1:3 To the same apostles 1 also, after his suffering, 2 he presented himself alive with many convincing proofs. He was seen by them over a forty-day period 3 and spoke about matters concerning the kingdom of God. 1:4 While he was with them, 4 he declared, 5 “Do not leave Jerusalem, 6 but wait there 7 for what my 8 Father promised, 9 which you heard about from me. 10 1:5 For 11 John baptized with water, but you 12 will be baptized with the Holy Spirit not many days from now.”
1:6 So when they had gathered together, they began to ask him, 13 “Lord, is this the time when you are restoring the kingdom to Israel?” 1:7 He told them, “You are not permitted to know 14 the times or periods that the Father has set by his own authority. 1:8 But you will receive power when the Holy Spirit has come upon you, and you will be my witnesses in Jerusalem, and in all Judea and Samaria, and to the farthest parts 15 of the earth.”
1 tn Grk “to them”; the referent (the apostles) has been specified in the translation for clarity.
2 sn After his suffering is a reference to Jesus’ crucifixion and the abuse which preceded it.
3 tn Grk “during forty days.” The phrase “over a forty-day period” is used rather than “during forty days” because (as the other NT accounts of Jesus’ appearances make clear) Jesus was not continually visible to the apostles during the forty days, but appeared to them on various occasions.
4 tn Or “While he was assembling with them,” or “while he was sharing a meal with them.” There are three basic options for translating the verb συναλίζω (sunalizw): (1) “Eat (salt) with, share a meal with”; (2) “bring together, assemble”; (3) “spend the night with, stay with” (see BDAG 964 s.v.). The difficulty with the first option is that it does not fit the context, and this meaning is not found elsewhere. The second option is difficult because of the singular number and the present tense. The third option is based on a spelling variation of συναυλιζόμενος (sunaulizomeno"), which some minuscules actually read here. The difference in meaning between (2) and (3) is not great, but (3) seems to fit the context somewhat better here.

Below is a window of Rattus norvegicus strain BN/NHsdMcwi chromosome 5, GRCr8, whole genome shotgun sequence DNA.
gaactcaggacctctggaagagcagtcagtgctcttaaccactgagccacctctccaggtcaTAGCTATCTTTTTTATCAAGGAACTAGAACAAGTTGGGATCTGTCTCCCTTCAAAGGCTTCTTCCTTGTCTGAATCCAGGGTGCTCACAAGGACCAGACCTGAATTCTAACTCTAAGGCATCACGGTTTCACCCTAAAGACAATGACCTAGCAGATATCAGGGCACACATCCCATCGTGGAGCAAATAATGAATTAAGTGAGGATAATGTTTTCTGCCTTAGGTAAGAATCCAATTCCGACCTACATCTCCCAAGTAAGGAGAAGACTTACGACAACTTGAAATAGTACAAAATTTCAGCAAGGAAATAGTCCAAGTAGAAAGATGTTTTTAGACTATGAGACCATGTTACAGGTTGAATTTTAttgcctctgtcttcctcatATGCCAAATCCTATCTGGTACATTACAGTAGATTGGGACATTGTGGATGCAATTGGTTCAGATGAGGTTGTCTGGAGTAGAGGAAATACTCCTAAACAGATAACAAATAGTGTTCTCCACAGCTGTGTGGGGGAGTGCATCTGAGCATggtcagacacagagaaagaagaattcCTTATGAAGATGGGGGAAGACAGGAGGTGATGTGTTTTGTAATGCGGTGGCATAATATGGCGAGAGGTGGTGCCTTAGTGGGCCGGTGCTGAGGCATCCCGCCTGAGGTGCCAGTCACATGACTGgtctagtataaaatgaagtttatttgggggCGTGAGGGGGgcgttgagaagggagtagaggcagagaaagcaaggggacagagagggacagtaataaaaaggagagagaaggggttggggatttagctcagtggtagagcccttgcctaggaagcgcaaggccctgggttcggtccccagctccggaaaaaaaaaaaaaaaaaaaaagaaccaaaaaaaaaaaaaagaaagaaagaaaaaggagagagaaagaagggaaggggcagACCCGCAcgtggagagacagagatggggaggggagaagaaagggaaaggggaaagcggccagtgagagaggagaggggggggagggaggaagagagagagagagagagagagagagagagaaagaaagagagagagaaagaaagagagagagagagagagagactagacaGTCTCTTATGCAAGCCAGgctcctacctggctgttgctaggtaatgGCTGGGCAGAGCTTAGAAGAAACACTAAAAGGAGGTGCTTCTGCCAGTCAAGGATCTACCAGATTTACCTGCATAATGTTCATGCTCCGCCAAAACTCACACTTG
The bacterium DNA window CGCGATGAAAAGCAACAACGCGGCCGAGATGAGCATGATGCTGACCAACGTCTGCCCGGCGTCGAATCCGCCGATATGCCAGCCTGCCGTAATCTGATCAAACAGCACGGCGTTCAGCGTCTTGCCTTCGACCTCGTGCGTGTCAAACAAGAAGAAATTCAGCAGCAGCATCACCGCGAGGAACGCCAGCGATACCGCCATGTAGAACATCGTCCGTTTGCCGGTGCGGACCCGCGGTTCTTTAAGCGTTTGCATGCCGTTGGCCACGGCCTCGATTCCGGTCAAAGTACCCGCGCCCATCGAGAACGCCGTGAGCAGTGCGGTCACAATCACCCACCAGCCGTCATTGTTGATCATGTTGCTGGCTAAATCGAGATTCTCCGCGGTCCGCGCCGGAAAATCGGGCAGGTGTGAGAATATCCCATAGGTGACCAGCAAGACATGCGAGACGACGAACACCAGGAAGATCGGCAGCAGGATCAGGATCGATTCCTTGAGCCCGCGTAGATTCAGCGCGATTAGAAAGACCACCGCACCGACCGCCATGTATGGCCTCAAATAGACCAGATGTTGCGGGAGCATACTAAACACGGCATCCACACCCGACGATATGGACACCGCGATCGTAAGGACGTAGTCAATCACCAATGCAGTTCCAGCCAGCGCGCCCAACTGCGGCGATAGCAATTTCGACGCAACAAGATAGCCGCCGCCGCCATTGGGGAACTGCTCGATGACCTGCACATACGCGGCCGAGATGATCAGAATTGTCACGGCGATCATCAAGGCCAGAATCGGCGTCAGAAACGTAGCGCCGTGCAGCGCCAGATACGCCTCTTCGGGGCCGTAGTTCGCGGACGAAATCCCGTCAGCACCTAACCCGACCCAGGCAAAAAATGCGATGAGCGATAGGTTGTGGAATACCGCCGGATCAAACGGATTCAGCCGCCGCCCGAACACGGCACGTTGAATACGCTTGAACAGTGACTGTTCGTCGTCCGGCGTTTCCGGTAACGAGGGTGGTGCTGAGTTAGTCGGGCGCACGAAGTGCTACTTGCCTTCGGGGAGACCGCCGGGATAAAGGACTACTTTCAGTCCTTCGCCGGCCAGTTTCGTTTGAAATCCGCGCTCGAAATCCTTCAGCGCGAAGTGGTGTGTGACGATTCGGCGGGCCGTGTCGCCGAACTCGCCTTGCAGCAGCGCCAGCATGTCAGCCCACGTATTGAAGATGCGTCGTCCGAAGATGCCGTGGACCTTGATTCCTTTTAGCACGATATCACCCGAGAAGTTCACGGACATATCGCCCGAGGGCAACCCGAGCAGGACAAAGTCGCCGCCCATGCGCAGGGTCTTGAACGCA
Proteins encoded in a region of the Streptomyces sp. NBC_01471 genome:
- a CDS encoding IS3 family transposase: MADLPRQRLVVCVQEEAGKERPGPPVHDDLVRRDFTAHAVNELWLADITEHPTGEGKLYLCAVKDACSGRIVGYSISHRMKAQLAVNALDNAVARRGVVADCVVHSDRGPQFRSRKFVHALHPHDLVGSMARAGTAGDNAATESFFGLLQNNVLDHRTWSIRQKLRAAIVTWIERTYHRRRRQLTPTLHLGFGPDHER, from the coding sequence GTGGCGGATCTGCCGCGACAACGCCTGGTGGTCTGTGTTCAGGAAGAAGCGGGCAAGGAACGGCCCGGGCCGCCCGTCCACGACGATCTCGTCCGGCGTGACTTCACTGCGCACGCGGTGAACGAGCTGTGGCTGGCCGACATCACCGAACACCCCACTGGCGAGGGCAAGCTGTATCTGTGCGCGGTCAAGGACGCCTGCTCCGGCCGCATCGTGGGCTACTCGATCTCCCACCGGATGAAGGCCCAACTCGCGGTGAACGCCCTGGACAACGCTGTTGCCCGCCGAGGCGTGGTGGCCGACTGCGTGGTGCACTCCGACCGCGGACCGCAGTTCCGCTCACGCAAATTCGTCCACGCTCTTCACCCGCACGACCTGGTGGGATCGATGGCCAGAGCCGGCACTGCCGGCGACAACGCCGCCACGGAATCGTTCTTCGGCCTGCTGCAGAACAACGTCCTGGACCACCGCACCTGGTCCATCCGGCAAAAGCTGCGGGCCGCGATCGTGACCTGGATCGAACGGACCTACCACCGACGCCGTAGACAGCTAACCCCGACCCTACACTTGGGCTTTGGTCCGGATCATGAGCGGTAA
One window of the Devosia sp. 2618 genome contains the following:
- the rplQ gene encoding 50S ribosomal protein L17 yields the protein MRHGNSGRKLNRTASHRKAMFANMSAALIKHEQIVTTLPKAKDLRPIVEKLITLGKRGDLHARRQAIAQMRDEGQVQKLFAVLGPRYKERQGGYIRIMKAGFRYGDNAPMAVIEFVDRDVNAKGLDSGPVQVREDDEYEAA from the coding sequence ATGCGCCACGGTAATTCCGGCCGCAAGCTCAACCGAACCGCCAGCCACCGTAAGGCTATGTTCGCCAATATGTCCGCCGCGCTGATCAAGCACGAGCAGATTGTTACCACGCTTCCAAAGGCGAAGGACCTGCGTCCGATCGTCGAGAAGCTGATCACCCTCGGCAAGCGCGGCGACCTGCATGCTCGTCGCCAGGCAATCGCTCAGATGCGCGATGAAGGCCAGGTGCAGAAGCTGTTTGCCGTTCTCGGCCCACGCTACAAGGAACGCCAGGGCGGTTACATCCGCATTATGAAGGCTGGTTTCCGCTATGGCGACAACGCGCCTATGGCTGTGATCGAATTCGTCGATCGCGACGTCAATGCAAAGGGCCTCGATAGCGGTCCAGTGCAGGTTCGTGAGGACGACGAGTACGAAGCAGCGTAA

5 tn Grk “ordered them”; the command “Do not leave” is not in Greek but is an indirect quotation in the original (see note at end of the verse for explanation).
7 tn The word “there” is not in the Greek text (direct objects in Greek were frequently omitted when clear from the context).
8 tn Grk “the,” with the article used as a possessive pronoun (ExSyn 215).
9 tn Grk “for the promise of the Father.” Jesus is referring to the promised gift of the Holy Spirit (see the following verse).
10 tn Grk “While he was with them, he ordered them not to leave Jerusalem, but to wait there for ‘what my Father promised, which you heard about from me.’” This verse moves from indirect to direct discourse. This abrupt change is very awkward, so the entire quotation has been rendered as direct discourse in the translation.
11 tn In the Greek text v. 5 is a continuation of the previous sentence, which is long and complicated. In keeping with the tendency of contemporary English to use shorter sentences, a new sentence was started here in the translation.
12 tn The pronoun is plural in Greek.
13 tn Grk “they began to ask him, saying.” The participle λέγοντες (legontes) is redundant in contemporary English and has not been translated. The imperfect tense of the Greek verb ἠρώτων (hrwtwn) has been translated as an ingressive imperfect.
14 tn Grk “It is not for you to know.”
15 tn Or “to the ends.”